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TROUBLE WAKING SPOUSE WITH ALZHEIMERS
Larry70
Posted: Wednesday, December 5, 2018 11:49 AM
Joined: 11/1/2016
Posts: 4


SINCE TIME CHANGE AND FALL I AM HAVING PROBLEMS GETTING MY WIFE OUT OF BED. I USUALLY START AROUND 8:30AM AND IT TAKES 1.5HRS OR MORE TO FINALLY GET HER UP.

WHAT HAS WORKED FOR OTHER SPOUSES IN GETTING SPOUSE UP?  SHE HAS MEDS THAT ARE TO BE TAKEN EVERY 12 HRS FOR HEART/CIRCULATION.

THANKS


Mimi S.
Posted: Wednesday, December 5, 2018 12:07 PM
Joined: 11/29/2011
Posts: 6643


Hi Larry,

Welcome to our world. I'm so glad you foud our site.

A Hoyer lift can be used to lift your wife from a reclining position.  And something like a 'lift me up' can be used to move a LO from one sitting position to another.

I had a relative whose Alzheimer's caused him to forget how to move his legs to walk. The above two devices were available in his Assisted Living Residence.

 

Do you have a problem getting your LO to take the every 12 hours meds?  Wonder if we take the same one? I have a reminder on my phone.

 

Do free free to call our help line and chat: 1-800-272-3900
Larry70
Posted: Wednesday, December 5, 2018 1:07 PM
Joined: 11/1/2016
Posts: 4


PROBLEM IS WAKING HER UP AND GETTING HER TO GET OUT OF BED. SHE WANTS TO LAY THERE AND SLEEP. 2-3 MONTHS AGO SHE WAS WAKING UP  ON HER OWN MOST OF THE TIME.
markus8174
Posted: Wednesday, December 5, 2018 8:29 PM
Joined: 1/25/2018
Posts: 215


I'm not sure you are solving the right problem. I cherish the time my DW is asleep. It is restful not to have to field the endless, repetitive, nonsensical  ramblings of the disease that has taken over my DW. I would suggest you discuss options with her prescribing physician. Many meds that are every 6, 8, or12 hours also come in a sustained release form that allows it to be taken once a day. In addition, there are a number of transdermal(patch) options depending on what medications she requires. The slow release forms and transdermal patches are almost always a bit more expensive than the immediate release meds, but for your piece of mind, and your spouses, it may be worth it. My DW has started sleeping 15-18 hours a day. Her ability to nap has greatly increased my ability to be patient and loving. As I posted in another thread, my DW is at her best 10 minutes after waking, and starts going down hill a couple of hours later. You may find if you can allow her to find her own equilibrium, she may be happier and more cooperative with her care. One more thing. Excessive sleepiness can be a sign of depression. Our AD family members certainly have every reason to be depressed, but it may be worth exploring if she would do better on an antidepressant. I found a switch to Trintellix improved both my DW's mood, and mental clarity for many months before this monster disease claimed more of her mind.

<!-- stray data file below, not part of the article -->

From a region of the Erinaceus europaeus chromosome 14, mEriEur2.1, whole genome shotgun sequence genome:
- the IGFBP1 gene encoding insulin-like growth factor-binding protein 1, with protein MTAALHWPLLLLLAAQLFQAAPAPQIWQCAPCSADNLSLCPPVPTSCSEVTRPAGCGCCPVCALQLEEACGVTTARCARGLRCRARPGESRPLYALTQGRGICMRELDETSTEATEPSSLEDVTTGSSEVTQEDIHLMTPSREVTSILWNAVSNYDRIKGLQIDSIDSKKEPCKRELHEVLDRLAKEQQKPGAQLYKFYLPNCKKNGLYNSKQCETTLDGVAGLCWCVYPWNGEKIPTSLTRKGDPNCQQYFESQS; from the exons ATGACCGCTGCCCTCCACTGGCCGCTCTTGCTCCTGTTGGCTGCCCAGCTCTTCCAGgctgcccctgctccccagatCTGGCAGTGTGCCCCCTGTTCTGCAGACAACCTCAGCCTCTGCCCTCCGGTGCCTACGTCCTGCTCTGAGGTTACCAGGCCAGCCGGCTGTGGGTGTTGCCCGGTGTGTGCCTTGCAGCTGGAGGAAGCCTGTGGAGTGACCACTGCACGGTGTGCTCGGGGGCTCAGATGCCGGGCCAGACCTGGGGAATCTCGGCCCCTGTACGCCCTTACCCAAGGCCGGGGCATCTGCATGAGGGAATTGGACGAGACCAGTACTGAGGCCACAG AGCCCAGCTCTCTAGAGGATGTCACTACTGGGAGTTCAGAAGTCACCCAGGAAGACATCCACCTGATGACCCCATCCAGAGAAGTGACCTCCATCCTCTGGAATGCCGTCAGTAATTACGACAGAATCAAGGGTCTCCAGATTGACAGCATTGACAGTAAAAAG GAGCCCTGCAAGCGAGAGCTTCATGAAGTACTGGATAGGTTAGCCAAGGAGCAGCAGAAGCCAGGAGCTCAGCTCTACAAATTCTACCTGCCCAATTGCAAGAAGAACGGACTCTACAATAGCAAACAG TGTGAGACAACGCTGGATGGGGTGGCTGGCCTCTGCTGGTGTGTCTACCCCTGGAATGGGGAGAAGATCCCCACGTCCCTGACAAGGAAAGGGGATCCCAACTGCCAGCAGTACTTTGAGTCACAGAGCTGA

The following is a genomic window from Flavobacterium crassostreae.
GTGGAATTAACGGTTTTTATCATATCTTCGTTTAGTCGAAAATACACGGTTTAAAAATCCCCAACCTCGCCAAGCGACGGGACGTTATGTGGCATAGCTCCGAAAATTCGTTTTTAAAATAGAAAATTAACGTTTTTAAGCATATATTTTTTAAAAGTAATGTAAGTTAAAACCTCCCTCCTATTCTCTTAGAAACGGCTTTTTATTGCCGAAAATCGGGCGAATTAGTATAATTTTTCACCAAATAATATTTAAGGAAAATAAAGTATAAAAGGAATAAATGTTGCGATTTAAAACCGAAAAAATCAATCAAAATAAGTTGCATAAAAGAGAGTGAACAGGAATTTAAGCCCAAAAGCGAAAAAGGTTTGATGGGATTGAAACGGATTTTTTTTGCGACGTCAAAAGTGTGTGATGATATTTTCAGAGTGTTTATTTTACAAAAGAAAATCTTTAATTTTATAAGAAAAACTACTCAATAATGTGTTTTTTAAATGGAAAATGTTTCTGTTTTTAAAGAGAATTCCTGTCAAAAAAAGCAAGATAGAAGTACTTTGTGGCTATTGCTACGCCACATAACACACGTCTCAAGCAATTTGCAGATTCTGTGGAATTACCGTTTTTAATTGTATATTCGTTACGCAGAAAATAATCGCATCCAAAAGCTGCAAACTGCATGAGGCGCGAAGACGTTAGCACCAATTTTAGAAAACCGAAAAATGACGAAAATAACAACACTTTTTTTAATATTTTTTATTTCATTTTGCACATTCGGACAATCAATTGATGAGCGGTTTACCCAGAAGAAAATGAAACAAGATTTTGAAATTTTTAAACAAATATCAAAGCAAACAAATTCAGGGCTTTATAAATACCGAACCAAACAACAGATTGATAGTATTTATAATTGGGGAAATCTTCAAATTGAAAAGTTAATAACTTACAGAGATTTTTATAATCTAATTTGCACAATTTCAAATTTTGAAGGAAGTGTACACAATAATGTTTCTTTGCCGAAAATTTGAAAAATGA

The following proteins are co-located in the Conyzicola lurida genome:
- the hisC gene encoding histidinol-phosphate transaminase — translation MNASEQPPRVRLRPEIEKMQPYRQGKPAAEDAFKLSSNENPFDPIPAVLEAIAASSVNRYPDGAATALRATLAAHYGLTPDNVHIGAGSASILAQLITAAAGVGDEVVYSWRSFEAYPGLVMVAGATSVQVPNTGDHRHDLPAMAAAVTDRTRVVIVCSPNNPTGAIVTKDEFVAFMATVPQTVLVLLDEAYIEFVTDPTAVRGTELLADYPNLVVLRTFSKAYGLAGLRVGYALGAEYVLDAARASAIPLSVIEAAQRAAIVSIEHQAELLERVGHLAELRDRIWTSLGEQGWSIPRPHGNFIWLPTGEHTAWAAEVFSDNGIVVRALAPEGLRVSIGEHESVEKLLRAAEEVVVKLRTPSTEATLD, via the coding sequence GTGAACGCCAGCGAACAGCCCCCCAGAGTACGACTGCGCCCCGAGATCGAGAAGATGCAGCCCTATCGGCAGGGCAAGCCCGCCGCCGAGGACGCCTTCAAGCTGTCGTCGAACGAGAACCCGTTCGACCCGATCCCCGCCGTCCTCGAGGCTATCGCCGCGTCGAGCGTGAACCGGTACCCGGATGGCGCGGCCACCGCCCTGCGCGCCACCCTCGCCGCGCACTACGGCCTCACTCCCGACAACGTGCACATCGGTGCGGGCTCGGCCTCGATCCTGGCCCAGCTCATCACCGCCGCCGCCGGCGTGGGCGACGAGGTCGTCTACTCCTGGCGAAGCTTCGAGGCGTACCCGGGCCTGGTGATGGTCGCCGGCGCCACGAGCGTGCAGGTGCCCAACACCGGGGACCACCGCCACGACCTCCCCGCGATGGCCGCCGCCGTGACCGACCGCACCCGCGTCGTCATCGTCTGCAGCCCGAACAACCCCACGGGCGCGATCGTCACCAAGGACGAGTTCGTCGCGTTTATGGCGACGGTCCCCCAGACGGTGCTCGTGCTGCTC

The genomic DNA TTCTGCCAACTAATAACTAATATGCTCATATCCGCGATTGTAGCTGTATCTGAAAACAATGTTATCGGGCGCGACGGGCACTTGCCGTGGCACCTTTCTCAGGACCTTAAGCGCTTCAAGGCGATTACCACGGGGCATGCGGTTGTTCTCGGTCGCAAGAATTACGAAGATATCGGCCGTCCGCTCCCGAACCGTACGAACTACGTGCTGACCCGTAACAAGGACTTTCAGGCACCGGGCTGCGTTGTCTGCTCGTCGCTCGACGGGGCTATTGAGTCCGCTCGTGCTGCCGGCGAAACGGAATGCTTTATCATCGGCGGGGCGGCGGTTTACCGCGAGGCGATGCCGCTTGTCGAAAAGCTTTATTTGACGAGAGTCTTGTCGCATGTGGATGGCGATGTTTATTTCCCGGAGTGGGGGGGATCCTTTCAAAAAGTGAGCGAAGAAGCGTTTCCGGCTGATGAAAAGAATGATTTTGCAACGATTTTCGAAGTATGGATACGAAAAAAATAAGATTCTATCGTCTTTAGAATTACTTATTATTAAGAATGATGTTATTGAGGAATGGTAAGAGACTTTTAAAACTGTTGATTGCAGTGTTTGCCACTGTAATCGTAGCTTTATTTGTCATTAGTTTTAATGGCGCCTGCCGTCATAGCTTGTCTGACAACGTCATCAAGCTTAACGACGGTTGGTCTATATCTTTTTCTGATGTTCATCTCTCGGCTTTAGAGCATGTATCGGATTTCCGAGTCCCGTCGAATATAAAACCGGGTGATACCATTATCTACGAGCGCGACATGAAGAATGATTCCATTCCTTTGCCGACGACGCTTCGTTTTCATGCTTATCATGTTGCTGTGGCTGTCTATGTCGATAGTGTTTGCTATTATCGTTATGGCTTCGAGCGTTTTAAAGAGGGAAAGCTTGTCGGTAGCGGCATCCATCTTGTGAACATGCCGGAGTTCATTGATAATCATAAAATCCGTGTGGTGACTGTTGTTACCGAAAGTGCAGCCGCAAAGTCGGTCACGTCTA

NC caregiver
Posted: Thursday, December 6, 2018 6:20 AM
Joined: 2/7/2018
Posts: 660


I stay home with Mom & let her wake whenever she wants .  She usually wakes up really early , goes to bathroom & goes back to bed.   She usually gets up around 830 or 900, but she occasionally will sleep til 10 or 11 . I just give her meds when she wakes, but she is just on Donepezile & B12 in the AM .   She does sleep more when she had a UTI so if she feels tired all day you may want to check with the Dr about possible UTI or other infection.  Mom is stage 6 & averages about 12 hours a night in bed.  She takes Trazadone to help with sleep.    Before Trazadone she would be awake most of the night & then sleep all morning .   I know in later stages they sleep more. 

 

I do enjoy having some "me" time in the morning while she's sleeping.   I get up around 6 to shower, pay bills, read, etc . 


Rescue mom
Posted: Thursday, December 6, 2018 2:13 PM
Joined: 10/12/2018
Posts: 81


My DH with AD also sleeps much later than he used to. It does not seem like a problem, though. There’s no reason or rule that he has to be up at a certain time. He also has meds every 12 hours, but that doesn’t mean they have to be given at a specified time of day.
Peter5
Posted: Thursday, December 6, 2018 4:42 PM
Joined: 5/30/2013
Posts: 1030


As the disease progresses, they sleep more.  It took me a long time to figure out that there was no need to "impose" a rigid schedule that was really no longer applicable.  They are doing what their body needs.  You will both be happier once you realize this.
jfkoc
Posted: Thursday, December 6, 2018 6:08 PM
Joined: 12/4/2011
Posts: 15794


Maybe crush the med in a spoonful of applesauce ...give it to her ande let her go back to sleep?
Ed1937
Posted: Thursday, December 6, 2018 6:25 PM
Joined: 4/2/2018
Posts: 548


jfkoc wrote:
Maybe crush the med in a spoonful of applesauce ...give it to her ande let her go back to sleep?

Just make sure it is OK to crush the pills.

 



jfkoc
Posted: Thursday, December 6, 2018 8:08 PM
Joined: 12/4/2011
Posts: 15794


yes, check with pharmacist
 
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